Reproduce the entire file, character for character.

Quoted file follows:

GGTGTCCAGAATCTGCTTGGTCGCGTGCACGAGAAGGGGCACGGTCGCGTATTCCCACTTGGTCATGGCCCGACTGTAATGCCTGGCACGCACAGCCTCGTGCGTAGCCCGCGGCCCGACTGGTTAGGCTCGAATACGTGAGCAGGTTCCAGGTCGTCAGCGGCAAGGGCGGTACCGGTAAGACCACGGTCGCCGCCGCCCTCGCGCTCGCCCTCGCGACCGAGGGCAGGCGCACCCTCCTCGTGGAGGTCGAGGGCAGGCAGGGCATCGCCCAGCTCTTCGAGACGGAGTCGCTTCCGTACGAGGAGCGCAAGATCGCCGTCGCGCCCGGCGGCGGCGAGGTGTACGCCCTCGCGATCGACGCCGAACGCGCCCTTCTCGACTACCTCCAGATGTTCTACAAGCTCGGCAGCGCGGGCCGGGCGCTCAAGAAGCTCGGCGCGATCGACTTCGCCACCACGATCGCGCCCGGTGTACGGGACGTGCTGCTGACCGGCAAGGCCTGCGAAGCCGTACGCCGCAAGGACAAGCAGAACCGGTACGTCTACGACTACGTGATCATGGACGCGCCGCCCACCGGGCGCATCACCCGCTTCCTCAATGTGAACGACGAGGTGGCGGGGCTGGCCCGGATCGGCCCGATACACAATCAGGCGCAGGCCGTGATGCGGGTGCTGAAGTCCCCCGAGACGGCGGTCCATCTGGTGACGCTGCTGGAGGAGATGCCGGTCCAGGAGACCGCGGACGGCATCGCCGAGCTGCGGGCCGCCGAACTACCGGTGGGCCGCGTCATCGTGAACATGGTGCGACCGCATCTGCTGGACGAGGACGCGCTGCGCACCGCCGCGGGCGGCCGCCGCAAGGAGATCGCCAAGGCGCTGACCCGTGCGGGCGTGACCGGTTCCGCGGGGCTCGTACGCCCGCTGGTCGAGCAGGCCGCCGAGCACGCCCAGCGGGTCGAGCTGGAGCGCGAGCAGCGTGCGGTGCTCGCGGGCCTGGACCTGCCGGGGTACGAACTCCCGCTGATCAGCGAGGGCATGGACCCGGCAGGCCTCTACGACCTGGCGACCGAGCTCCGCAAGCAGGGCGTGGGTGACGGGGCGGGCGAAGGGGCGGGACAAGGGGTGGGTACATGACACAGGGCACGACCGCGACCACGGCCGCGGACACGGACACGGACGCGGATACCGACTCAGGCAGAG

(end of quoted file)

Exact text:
GGTGTCCAGAATCTGCTTGGTCGCGTGCACGAGAAGGGGCACGGTCGCGTATTCCCACTTGGTCATGGCCCGACTGTAATGCCTGGCACGCACAGCCTCGTGCGTAGCCCGCGGCCCGACTGGTTAGGCTCGAATACGTGAGCAGGTTCCAGGTCGTCAGCGGCAAGGGCGGTACCGGTAAGACCACGGTCGCCGCCGCCCTCGCGCTCGCCCTCGCGACCGAGGGCAGGCGCACCCTCCTCGTGGAGGTCGAGGGCAGGCAGGGCATCGCCCAGCTCTTCGAGACGGAGTCGCTTCCGTACGAGGAGCGCAAGATCGCCGTCGCGCCCGGCGGCGGCGAGGTGTACGCCCTCGCGATCGACGCCGAACGCGCCCTTCTCGACTACCTCCAGATGTTCTACAAGCTCGGCAGCGCGGGCCGGGCGCTCAAGAAGCTCGGCGCGATCGACTTCGCCACCACGATCGCGCCCGGTGTACGGGACGTGCTGCTGACCGGCAAGGCCTGCGAAGCCGTACGCCGCAAGGACAAGCAGAACCGGTACGTCTACGACTACGTGATCATGGACGCGCCGCCCACCGGGCGCATCACCCGCTTCCTCAATGTGAACGACGAGGTGGCGGGGCTGGCCCGGATCGGCCCGATACACAATCAGGCGCAGGCCGTGATGCGGGTGCTGAAGTCCCCCGAGACGGCGGTCCATCTGGTGACGCTGCTGGAGGAGATGCCGGTCCAGGAGACCGCGGACGGCATCGCCGAGCTGCGGGCCGCCGAACTACCGGTGGGCCGCGTCATCGTGAACATGGTGCGACCGCATCTGCTGGACGAGGACGCGCTGCGCACCGCCGCGGGCGGCCGCCGCAAGGAGATCGCCAAGGCGCTGACCCGTGCGGGCGTGACCGGTTCCGCGGGGCTCGTACGCCCGCTGGTCGAGCAGGCCGCCGAGCACGCCCAGCGGGTCGAGCTGGAGCGCGAGCAGCGTGCGGTGCTCGCGGGCCTGGACCTGCCGGGGTACGAACTCCCGCTGATCAGCGAGGGCATGGACCCGGCAGGCCTCTACGACCTGGCGACCGAGCTCCGCAAGCAGGGCGTGGGTGACGGGGCGGGCGAAGGGGCGGGACAAGGGGTGGGTACATGACACAGGGCACGACCGCGACCACGGCCGCGGACACGGACACGGACGCGGATACCGACTCAGGCAGAG